Real-time interactive data mining for chemical imaging information: application to automated histopathology
journal contributionposted on 2014-02-19, 00:00 authored by David Mayerich, Michael Walsh, Matthew Schulmerich, Rohit Bhargava
Background: Vibrational spectroscopic imaging is now used in several fields to acquire molecular information from microscopically heterogeneous systems. Recent advances have led to promising applications in tissue analysis for cancer research, where chemical information can be used to identify cell types and disease. However, recorded spectra are affected by the morphology of the tissue sample, making identification of chemical structures difficult. Results: Extracting features that can be used to classify tissue is a cumbersome manual process which limits this technology from wide applicability. In this paper, we describe a method for interactive data mining of spectral features using GPU-based manipulation of the spectral distribution. Conclusions: This allows researchers to quickly identify chemical features corresponding to cell type. These features are then applied to tissue samples in order to visualize the chemical composition of the tissue without the use of chemical stains.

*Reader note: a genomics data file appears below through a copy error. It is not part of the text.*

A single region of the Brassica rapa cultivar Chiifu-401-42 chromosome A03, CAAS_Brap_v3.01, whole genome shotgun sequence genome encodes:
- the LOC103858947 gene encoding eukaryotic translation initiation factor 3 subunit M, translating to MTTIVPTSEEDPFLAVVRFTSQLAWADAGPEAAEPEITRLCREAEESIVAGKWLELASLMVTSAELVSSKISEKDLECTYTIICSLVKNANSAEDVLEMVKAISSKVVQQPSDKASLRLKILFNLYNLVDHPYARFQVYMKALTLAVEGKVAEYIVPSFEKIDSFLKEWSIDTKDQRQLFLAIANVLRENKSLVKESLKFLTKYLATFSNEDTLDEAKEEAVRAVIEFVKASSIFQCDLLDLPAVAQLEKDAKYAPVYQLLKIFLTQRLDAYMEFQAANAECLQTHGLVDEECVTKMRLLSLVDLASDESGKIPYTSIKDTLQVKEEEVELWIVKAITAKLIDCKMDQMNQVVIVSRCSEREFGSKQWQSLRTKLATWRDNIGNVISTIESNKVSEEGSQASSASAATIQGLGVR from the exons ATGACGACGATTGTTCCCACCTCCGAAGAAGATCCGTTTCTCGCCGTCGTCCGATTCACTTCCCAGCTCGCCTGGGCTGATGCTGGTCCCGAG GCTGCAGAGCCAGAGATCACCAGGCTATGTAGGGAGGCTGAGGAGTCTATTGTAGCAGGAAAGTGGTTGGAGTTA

This work was funded in part by the Beckman Institute for Advanced Science and Technology, the National Institutes of Health (NIH) via grant number 1R01CA138882, the National Science Foundation (NSF) Division of Chemistry (CHE) via 0957849, and the Congressionally Directed Medical Research Program Postdoctoral Fellowship via BC101112.
Publisher Statement© 2013 Mayerich et al.; licensee BioMed Central Ltd. This is an Open Access article distributed under the terms of the Creative Commons Attribution License (http://creativecommons.org/licenses/by/2.0), which permits unrestricted use, distribution, and reproduction in any medium, provided the original work is properly cited. © 2013 by BioMed Central, BMC Bioinformatics